And so that dispute has been playing out and it continues to play out as lawmakers get back to D.C. And they're still waiting, really, for substantive information about the intelligence behind this decision -- the strategic decision and how it came together.

We're going to see the rank and file members of both the House and the Senate getting a fuller briefing on that tomorrow from the heads of the military and the State Department and the Defense Department.


But at this point, it's a lot of -- there's a lot of speculation about whether this was prudent or not. That has not really been informed by a direct --

ROMANS: Direct.

DEMIRJIAN: -- testimony from the people who were involved in the decision.

ROMANS: You know, the strike, Karoun, is dramatic enough, right, and a game changer enough for the U.S. and Iran, and then the president adds these Trumpian flourishes. Like, he says he's got 52 sites, come of them cultural sites, that he will -- he will take out and destroy these important heritage sites. He's said that twice now.

Yesterday, his defense secretary said no, we will follow the rules of armed conflict. We are not going to be targeting cultural heritage sites, something that almost everyone says would be disastrous --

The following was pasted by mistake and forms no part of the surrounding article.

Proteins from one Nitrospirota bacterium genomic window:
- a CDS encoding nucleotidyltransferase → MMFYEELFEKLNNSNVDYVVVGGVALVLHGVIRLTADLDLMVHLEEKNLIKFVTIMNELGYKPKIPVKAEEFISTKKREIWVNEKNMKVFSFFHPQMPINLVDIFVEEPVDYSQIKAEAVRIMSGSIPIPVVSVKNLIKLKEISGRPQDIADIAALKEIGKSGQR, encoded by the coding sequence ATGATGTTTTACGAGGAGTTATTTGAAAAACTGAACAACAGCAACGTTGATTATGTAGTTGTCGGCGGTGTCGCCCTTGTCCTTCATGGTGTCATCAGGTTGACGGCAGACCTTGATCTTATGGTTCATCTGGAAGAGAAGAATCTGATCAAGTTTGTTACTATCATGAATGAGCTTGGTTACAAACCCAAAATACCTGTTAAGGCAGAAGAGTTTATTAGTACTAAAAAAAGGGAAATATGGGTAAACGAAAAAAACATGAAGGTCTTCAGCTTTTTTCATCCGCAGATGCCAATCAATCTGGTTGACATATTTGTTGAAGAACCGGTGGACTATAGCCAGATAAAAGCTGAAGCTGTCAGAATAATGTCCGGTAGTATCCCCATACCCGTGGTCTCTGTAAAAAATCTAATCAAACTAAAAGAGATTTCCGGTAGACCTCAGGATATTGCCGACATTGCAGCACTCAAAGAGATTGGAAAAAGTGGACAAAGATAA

DEMIRJIAN: A war crime.

ROMANS: -- and a war crime --



ROMANS: -- illegal.

Is this another situation of the president saying something and his administration or his intel chiefs or his cabinet cleaning it up and the president goes back and triples down on it later? I mean, listen, we have prepared a montage of how many times he has

sort of bucked his own administration -- listen.


TRUMP: And we have won against ISIS. We've beaten them and we've beaten them badly.

DAN COATS, DIRECTOR OF NATIONAL INTELLIGENCE: ISIS is intent on resurging and still commands thousands of fighters in Iraq and Syria.

TRUMP: Chairman Kim, we have a great chemistry and we're well on our way. You know, we signed an agreement that said we will begin the immediate denuclearization.